Biogeography explains cophylogenetic patterns in toucan chewing lice.Syst Biol. 2004 Feb; 53(1):154-64.SB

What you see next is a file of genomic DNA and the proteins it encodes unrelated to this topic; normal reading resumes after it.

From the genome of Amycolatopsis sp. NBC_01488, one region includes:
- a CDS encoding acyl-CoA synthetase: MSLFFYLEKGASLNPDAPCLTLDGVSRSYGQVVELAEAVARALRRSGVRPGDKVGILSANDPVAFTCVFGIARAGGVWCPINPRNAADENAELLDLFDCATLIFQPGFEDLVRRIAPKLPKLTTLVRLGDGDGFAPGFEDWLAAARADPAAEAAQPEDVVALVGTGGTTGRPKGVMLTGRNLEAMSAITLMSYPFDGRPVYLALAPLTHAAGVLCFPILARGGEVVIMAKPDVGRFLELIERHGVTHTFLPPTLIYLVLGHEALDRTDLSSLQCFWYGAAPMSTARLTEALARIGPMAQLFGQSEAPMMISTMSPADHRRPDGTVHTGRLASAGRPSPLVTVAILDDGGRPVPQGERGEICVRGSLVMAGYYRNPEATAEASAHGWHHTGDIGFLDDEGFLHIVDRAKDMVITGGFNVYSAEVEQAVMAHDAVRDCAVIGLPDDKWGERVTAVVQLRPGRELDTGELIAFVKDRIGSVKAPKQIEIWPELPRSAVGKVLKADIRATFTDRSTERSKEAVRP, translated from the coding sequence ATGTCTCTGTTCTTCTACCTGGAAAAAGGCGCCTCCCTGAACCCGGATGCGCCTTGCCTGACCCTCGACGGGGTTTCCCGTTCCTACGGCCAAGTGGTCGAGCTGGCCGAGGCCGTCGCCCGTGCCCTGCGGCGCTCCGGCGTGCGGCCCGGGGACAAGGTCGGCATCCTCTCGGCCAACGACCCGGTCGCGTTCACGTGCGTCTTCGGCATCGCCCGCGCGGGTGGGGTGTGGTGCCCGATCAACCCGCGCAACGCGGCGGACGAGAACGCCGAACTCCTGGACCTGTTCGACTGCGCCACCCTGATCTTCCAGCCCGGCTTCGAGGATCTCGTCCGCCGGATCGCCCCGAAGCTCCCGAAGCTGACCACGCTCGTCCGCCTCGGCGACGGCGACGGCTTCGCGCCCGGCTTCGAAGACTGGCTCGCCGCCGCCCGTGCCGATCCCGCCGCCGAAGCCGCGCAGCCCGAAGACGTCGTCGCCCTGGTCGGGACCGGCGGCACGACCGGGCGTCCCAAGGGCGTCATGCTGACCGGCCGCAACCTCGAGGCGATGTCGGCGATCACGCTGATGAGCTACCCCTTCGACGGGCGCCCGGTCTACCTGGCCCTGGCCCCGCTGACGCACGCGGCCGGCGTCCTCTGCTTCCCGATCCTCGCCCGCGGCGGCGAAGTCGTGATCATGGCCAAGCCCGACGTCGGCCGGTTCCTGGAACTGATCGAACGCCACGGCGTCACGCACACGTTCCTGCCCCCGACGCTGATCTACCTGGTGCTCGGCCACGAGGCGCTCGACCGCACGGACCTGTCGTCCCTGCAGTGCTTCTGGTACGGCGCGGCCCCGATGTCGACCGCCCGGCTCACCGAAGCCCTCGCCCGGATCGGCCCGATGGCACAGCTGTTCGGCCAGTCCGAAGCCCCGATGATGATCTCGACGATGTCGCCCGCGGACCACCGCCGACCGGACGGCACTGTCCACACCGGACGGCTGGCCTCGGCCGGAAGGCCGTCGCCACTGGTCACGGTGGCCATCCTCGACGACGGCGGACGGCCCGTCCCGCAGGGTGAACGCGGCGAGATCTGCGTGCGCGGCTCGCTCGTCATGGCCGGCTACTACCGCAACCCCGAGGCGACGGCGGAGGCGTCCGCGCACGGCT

Historically, comparisons of host and parasite phylogenies have concentrated on cospeciation. However, many of these comparisons have demonstrated that the phylogenies of hosts and parasites are seldom completely congruent, suggesting that phenomena other than cospeciation play an important role in the evolution of host-parasite assemblages. Other coevolutionary phenomena, such as host switching, parasite duplication (speciation on the host), sorting (extinction), and failure to speciate can also influence host-parasite assemblages. Using mitochondrial and nuclear protein-coding DNA sequences, I reconstructed the phylogeny of ectoparasitic toucan chewing lice in the Austrophilopterus cancellosus subspecies complex and compared this phylogeny with the phylogeny of the hosts, the Ramphastos toucans, to reconstruct the history of coevolutionary events in this host-parasite assemblage. Three salient findings emerged. First, reconstructions of host and louse phylogenies indicate that they do not branch in parallel, and their cophylogenetic history shows little or no significant cospeciation. Second, members of monophyletic Austrophilopterus toucan louse lineages are not necessarily restricted to monophyletic host lineages. Often, closely related lice are found on more distantly related but sympatric toucan hosts. Third, the geographic distribution of the hosts apparently plays a role in the speciation of these lice. These results suggest that for some louse lineages biogeography may be more important than host associations in structuring louse populations and species, particularly when host life history (e.g., hole nesting) or parasite life history (e.g., phoresis) might promote frequent host switching events between syntopic host species. These findings highlight the importance of integrating biogeographic information into cophylogenetic studies.